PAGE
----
so they give themselves 30 days to respond. If you did not have a POA on record and were not listed as a representative on his policy account they cannot speak with you until that happens. Some companies tell the contact that, and others ignore the contact, so best to be sure about your status.


In addition to what @PhilT has posted, if the car has been notified as a repairable write off or a write off by NRMA, your father could have no end of grief trying to get the car re-registered or roadworthy certificates. It is worth reading:

Hopefully he made the decision well informed of the risks and status of the vehicle. Otherwise the losses could mount up significantly.

And the NRMA indicate what an agreed value is:

Registration and CTP Insurance (and GST where applicable) is removed from settlement where the car is bought back as the owner can rightfully claim these back where a vehicle is written off. In relation to registration and CTP Insurance, state road authorities issue pro rata refunds. As NRMA have removed these from the settlement, there is a risk it has been notified as a write off/repairable write off. They can also remove salvage value, which is the value of the vehicle if sold to a wrecking yard (again in the case of a write off or repairable write off). This might he why the agreed value has been discounted significantly.

Also was the $1000 included in the settlement from NRMA, that being the settlement was $3760 but the cash given was post repurchase ($3760 less $1000)? If the $2760 was includes the repurchase of $1000 (e.g. he got $2760 + car without giving NRMA $1000), then the agreed value would be $3760 + any costs removed.

If your father doesn’t know the vehicle status (write off/repairable write off), it is critical it is found out as he could be driving an unregistered vehicle if the vehicle is still drivable.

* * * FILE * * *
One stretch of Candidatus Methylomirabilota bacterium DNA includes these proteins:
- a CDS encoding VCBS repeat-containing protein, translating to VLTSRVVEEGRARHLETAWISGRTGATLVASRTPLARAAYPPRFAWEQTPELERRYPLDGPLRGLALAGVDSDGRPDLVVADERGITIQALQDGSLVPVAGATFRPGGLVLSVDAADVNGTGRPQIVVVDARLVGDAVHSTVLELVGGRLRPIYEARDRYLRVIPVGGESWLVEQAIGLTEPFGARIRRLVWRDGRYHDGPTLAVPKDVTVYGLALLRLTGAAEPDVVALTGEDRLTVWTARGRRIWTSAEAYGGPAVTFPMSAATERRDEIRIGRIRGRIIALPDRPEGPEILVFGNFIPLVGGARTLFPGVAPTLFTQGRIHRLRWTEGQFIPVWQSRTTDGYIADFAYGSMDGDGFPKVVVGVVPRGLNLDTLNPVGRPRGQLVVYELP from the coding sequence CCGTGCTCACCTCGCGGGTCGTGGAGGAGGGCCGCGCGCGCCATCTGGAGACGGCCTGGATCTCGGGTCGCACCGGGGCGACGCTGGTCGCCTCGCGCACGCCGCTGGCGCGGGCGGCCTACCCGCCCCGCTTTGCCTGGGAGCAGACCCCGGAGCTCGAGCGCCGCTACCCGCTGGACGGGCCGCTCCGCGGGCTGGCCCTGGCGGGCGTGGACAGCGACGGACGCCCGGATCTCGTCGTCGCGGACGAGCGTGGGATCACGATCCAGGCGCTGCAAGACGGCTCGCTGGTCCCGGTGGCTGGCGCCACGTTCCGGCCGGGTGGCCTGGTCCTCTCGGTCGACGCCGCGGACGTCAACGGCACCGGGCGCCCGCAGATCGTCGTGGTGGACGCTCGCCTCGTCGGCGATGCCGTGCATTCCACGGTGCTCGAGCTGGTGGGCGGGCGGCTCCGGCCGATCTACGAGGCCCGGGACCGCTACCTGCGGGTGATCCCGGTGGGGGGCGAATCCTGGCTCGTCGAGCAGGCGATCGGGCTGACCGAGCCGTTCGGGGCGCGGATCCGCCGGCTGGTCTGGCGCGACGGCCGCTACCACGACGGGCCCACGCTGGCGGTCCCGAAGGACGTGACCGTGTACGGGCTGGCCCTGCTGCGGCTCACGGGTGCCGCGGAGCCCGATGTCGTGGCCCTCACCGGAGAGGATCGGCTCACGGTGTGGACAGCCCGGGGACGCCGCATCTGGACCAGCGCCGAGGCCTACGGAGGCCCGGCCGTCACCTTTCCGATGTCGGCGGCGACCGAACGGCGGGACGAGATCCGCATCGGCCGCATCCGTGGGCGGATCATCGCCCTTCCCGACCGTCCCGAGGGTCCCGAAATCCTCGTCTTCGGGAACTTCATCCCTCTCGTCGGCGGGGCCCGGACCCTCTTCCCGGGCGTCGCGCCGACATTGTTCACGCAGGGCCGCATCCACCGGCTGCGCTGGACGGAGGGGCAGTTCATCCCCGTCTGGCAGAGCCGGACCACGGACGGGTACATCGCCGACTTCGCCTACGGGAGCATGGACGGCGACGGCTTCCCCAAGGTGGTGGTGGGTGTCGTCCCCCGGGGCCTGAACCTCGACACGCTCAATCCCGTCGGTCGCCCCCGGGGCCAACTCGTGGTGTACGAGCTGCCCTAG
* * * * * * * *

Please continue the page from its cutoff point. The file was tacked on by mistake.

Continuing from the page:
Thanks for your helpful comments about the deductions. We did put in the complaint to NRMA through the correct on-line portal (as my father) but 30 days has not passed yet. He wanted to keep the car as he is likely only driving for a few more years. It is a repairable write off and fortunately can be registered indefinitely. The worst thing for him was NRMA never returned his calls and kept promising to call the next day - but never did! The lesson here too is that there is no point in having comprehensive insurance for a car older than 15 years, or when the agreed value is so low.


Thanks for your response too. Yes, it is a reparable write off and can stay registered indefinitely. At his age, he didn’t want another car! I mentioned to PhilT that the lesson here is don’t bother comprehensively insuring an older model car. We won’t be insuring with NRMA again ever due to their poor communication and zero follow up service.


It is worth checking your state or territory as they can have conditions to re-registration of a repairable write off vehicle. Some require the vehicle to pass inspections. An example being the Australian Capital Territory:

Through to NSW which doesn’t allow re-registration of repairable write offs (except in expectational circumstances such as only hail damage):